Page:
A Miserez, T Schneberk, C Sun, F Zok, & J Waite. (2008) The Transition from Stiff to Compliant Materials in Squid Beaks. Science, 319(5871), 1816-1819. DOI: 10.1126/science.1154117  

  • March 2, 2008
  • 05:00 PM
  • 2,650 views

Effects of invading island rats ripple across land and sea

by Ed Yong in Not Exactly Rocket Science

Humans have explored the entire face of the planet, but we haven't done so alone. Animals and plants came along for the ride, some as passengers and other as stowaways. Today, these hitchhikers pose one of the greatest threats to the planet's biodiversity, by ousting and outcompeting local species.

Islands are particularly vulnerable to invaders. Cut off from the mainland, island-dwellers often evolve in the absence of predators and competitors, and are prone to developing traits tha........ Read more »

  • July 17, 2008
  • 08:00 AM
  • 2,636 views

Obesity amplifies across generations; can folate-rich diets stop it?

by Ed Yong in Not Exactly Rocket Science


Many measures to curb the obesity epidemic are aimed at young children. It's a sensible strategy - we know that overweight children have a good chance of becoming overweight adults. Family homes and schools have accordingly become critical arenas where the battle against the nation's growing waistlines is fought. But there is another equally important environment that can severely affect a person's chances of becoming overweight, but is more often overlooked - the womb.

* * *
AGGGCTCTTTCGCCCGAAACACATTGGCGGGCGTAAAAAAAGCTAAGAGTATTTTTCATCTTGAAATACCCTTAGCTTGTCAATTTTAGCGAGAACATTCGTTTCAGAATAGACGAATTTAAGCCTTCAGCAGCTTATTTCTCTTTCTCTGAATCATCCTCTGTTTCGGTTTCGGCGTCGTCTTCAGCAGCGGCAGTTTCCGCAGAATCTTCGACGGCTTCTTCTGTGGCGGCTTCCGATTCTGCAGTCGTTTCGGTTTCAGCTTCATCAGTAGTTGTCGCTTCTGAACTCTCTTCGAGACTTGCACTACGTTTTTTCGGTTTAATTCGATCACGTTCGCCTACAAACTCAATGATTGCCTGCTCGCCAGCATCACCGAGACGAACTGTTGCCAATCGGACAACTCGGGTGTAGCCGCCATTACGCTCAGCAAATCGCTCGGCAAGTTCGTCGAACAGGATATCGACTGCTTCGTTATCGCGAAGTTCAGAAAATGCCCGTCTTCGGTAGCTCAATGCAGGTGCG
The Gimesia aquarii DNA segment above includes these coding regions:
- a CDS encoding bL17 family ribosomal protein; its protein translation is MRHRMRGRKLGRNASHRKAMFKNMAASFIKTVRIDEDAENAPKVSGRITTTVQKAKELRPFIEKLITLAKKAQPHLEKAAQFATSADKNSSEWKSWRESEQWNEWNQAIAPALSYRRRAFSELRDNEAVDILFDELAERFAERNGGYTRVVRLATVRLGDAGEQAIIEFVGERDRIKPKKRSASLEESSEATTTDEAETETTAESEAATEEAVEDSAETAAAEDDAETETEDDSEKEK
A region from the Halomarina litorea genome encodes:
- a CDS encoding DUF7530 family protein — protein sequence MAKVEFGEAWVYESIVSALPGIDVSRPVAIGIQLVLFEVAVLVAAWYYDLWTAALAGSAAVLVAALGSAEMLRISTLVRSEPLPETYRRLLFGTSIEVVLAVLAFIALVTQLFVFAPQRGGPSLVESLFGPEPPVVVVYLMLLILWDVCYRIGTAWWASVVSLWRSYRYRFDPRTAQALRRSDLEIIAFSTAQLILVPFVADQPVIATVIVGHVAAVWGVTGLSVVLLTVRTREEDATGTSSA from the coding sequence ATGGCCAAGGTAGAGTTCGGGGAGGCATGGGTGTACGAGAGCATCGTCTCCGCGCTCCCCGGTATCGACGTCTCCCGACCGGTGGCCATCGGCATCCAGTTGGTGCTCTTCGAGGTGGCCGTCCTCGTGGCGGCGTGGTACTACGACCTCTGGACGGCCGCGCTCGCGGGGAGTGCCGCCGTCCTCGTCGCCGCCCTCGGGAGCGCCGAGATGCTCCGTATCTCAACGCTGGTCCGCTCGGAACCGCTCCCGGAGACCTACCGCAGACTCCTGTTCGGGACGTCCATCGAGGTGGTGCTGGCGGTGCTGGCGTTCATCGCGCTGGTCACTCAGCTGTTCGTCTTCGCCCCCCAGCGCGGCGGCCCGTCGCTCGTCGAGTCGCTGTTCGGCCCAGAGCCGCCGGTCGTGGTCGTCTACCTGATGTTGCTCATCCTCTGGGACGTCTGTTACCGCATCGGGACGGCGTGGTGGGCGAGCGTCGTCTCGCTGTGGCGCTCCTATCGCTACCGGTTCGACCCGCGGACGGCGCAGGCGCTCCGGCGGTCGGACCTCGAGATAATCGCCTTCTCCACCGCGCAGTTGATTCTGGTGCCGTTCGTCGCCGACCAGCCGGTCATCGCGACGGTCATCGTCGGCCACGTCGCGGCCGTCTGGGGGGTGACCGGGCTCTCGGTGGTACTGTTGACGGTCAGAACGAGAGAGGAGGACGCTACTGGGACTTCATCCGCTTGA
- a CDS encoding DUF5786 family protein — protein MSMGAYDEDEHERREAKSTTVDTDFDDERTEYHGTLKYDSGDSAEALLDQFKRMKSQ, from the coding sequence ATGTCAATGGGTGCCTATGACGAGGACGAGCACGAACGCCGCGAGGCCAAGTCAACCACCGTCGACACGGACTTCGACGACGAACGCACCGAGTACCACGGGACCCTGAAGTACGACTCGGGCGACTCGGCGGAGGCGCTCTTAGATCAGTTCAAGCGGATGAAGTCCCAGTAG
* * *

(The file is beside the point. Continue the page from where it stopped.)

Overwe........ Read more »

  • April 8, 2010
  • 09:00 AM
  • 2,622 views

GPS backpacks identify leaders among flocking pigeons

by Ed Yong in Not Exactly Rocket Science

A freewheeling flock of birds is one of nature’s most endearing spectacles. The flock’s members move with uncanny coordination, changing direction in unison, splitting and reforming, and even landing as one. The intricacies of these synchronised flights are very difficult to entangle. Who is following whom? Is there even a leader and, if so, does [...]... Read more »

Nagy, M., Ákos, Z., Biro, D., & Vicsek, T. (2010) Hierarchical group dynamics in pigeon flocks. Nature, 464(7290), 890-893. DOI: 10.1038/nature08891  

  • July 25, 2008
  • 12:00 PM
  • 2,603 views

Parasites outweigh top predators and castrators do best of all

by Ed Yong in Not Exactly Rocket Science

To a science-fiction filmmaker, the concept of being controlled by unseen forces is creative gold, but for the rest of us, it's a fairly unsettling prospect. But like it or not, it's clear that parasites - creatures that live off (and often control) the bodies of others - are an integral part of the world we live in and carry an influence that far exceeds their small size.